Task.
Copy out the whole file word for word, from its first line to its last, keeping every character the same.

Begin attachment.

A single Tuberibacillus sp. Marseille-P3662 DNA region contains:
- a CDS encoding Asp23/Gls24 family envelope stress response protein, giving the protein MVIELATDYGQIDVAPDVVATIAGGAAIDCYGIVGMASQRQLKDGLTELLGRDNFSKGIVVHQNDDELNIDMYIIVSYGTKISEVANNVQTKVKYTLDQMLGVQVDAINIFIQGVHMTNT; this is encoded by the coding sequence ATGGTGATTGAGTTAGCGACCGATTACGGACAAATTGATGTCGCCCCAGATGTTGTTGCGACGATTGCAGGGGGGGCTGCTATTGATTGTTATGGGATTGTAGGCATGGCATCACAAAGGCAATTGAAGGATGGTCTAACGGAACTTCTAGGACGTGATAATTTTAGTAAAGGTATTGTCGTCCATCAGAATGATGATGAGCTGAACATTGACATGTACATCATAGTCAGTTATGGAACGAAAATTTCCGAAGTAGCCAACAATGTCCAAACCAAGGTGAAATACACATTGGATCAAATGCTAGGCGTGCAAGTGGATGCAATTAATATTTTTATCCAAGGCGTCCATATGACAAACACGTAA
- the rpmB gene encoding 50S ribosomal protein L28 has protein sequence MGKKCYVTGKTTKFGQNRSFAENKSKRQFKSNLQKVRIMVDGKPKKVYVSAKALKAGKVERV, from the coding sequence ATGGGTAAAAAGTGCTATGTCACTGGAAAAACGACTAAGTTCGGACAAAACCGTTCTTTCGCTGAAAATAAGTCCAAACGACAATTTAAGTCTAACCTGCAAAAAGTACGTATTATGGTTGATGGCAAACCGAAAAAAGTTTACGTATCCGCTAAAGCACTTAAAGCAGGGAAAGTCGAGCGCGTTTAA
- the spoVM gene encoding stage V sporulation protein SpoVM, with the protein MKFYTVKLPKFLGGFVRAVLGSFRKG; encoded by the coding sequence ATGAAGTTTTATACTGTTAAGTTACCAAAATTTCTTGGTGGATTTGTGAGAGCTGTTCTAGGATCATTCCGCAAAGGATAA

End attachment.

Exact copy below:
A single Tuberibacillus sp. Marseille-P3662 DNA region contains:
- a CDS encoding Asp23/Gls24 family envelope stress response protein, giving the protein MVIELATDYGQIDVAPDVVATIAGGAAIDCYGIVGMASQRQLKDGLTELLGRDNFSKGIVVHQNDDELNIDMYIIVSYGTKISEVANNVQTKVKYTLDQMLGVQVDAINIFIQGVHMTNT; this is encoded by the coding sequence ATGGTGATTGAGTTAGCGACCGATTACGGACAAATTGATGTCGCCCCAGATGTTGTTGCGACGATTGCAGGGGGGGCTGCTATTGATTGTTATGGGATTGTAGGCATGGCATCACAAAGGCAATTGAAGGATGGTCTAACGGAACTTCTAGGACGTGATAATTTTAGTAAAGGTATTGTCGTCCATCAGAATGATGATGAGCTGAACATTGACATGTACATCATAGTCAGTTATGGAACGAAAATTTCCGAAGTAGCCAACAATGTCCAAACCAAGGTGAAATACACATTGGATCAAATGCTAGGCGTGCAAGTGGATGCAATTAATATTTTTATCCAAGGCGTCCATATGACAAACACGTAA
- the rpmB gene encoding 50S ribosomal protein L28 has protein sequence MGKKCYVTGKTTKFGQNRSFAENKSKRQFKSNLQKVRIMVDGKPKKVYVSAKALKAGKVERV, from the coding sequence ATGGGTAAAAAGTGCTATGTCACTGGAAAAACGACTAAGTTCGGACAAAACCGTTCTTTCGCTGAAAATAAGTCCAAACGACAATTTAAGTCTAACCTGCAAAAAGTACGTATTATGGTTGATGGCAAACCGAAAAAAGTTTACGTATCCGCTAAAGCACTTAAAGCAGGGAAAGTCGAGCGCGTTTAA
- the spoVM gene encoding stage V sporulation protein SpoVM, with the protein MKFYTVKLPKFLGGFVRAVLGSFRKG; encoded by the coding sequence ATGAAGTTTTATACTGTTAAGTTACCAAAATTTCTTGGTGGATTTGTGAGAGCTGTTCTAGGATCATTCCGCAAAGGATAA